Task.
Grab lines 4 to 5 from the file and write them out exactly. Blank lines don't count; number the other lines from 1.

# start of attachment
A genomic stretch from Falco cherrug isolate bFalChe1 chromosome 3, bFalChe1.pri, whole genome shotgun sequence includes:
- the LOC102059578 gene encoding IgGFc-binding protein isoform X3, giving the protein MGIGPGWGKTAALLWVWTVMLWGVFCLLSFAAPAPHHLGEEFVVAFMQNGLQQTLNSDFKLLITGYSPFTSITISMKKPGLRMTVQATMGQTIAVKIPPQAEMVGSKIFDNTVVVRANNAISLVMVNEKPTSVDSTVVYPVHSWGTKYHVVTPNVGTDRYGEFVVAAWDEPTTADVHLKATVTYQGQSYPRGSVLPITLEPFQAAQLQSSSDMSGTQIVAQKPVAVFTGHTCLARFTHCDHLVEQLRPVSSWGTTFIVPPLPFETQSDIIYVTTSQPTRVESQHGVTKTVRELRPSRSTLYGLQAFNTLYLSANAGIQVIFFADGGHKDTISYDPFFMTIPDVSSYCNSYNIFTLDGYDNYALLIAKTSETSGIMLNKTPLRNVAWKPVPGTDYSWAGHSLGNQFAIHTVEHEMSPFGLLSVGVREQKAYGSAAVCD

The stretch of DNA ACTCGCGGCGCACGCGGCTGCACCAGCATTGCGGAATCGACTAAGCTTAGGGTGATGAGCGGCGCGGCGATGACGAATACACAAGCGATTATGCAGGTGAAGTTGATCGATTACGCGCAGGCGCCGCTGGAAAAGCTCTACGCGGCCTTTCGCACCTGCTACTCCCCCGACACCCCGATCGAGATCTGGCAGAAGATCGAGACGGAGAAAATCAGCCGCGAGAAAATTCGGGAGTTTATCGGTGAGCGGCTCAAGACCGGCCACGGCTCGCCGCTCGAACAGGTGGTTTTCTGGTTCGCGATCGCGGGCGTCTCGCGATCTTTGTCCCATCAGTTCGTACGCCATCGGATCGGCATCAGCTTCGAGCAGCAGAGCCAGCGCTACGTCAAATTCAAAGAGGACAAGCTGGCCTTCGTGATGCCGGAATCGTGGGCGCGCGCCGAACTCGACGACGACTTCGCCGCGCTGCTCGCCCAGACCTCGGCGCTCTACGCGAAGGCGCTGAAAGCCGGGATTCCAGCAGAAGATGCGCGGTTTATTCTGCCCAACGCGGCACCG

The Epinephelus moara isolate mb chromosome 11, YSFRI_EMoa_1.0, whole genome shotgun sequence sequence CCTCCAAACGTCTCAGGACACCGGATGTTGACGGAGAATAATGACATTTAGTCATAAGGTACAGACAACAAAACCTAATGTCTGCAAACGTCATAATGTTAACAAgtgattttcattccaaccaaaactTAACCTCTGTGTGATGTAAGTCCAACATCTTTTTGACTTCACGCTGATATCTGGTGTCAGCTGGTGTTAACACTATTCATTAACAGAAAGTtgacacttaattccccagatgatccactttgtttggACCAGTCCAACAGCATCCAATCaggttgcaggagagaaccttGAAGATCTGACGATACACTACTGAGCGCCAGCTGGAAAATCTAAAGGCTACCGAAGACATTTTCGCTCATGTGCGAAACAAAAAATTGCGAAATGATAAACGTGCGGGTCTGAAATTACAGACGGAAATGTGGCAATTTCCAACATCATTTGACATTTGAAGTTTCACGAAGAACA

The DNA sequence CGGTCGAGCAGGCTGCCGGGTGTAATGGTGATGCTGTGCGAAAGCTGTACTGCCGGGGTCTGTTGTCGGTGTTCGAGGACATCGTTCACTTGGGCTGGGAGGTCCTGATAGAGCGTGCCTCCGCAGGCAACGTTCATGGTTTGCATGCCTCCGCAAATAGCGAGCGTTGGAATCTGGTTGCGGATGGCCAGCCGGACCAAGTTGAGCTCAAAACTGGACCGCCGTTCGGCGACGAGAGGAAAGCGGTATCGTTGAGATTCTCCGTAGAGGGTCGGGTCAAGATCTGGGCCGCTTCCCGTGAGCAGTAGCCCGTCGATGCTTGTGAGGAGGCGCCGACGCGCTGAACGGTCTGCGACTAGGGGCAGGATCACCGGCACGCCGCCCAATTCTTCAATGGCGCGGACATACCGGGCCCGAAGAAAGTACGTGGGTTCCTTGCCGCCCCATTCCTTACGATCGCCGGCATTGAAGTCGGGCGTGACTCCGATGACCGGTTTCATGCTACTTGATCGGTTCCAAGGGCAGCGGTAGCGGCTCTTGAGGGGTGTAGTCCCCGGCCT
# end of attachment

The Epinephelus moara isolate mb chromosome 11, YSFRI_EMoa_1.0, whole genome shotgun sequence sequence CCTCCAAACGTCTCAGGACACCGGATGTTGACGGAGAATAATGACATTTAGTCATAAGGTACAGACAACAAAACCTAATGTCTGCAAACGTCATAATGTTAACAAgtgattttcattccaaccaaaactTAACCTCTGTGTGATGTAAGTCCAACATCTTTTTGACTTCACGCTGATATCTGGTGTCAGCTGGTGTTAACACTATTCATTAACAGAAAGTtgacacttaattccccagatgatccactttgtttggACCAGTCCAACAGCATCCAATCaggttgcaggagagaaccttGAAGATCTGACGATACACTACTGAGCGCCAGCTGGAAAATCTAAAGGCTACCGAAGACATTTTCGCTCATGTGCGAAACAAAAAATTGCGAAATGATAAACGTGCGGGTCTGAAATTACAGACGGAAATGTGGCAATTTCCAACATCATTTGACATTTGAAGTTTCACGAAGAACA

The DNA sequence CGGTCGAGCAGGCTGCCGGGTGTAATGGTGATGCTGTGCGAAAGCTGTACTGCCGGGGTCTGTTGTCGGTGTTCGAGGACATCGTTCACTTGGGCTGGGAGGTCCTGATAGAGCGTGCCTCCGCAGGCAACGTTCATGGTTTGCATGCCTCCGCAAATAGCGAGCGTTGGAATCTGGTTGCGGATGGCCAGCCGGACCAAGTTGAGCTCAAAACTGGACCGCCGTTCGGCGACGAGAGGAAAGCGGTATCGTTGAGATTCTCCGTAGAGGGTCGGGTCAAGATCTGGGCCGCTTCCCGTGAGCAGTAGCCCGTCGATGCTTGTGAGGAGGCGCCGACGCGCTGAACGGTCTGCGACTAGGGGCAGGATCACCGGCACGCCGCCCAATTCTTCAATGGCGCGGACATACCGGGCCCGAAGAAAGTACGTGGGTTCCTTGCCGCCCCATTCCTTACGATCGCCGGCATTGAAGTCGGGCGTGACTCCGATGACCGGTTTCATGCTACTTGATCGGTTCCAAGGGCAGCGGTAGCGGCTCTTGAGGGGTGTAGTCCCCGGCCT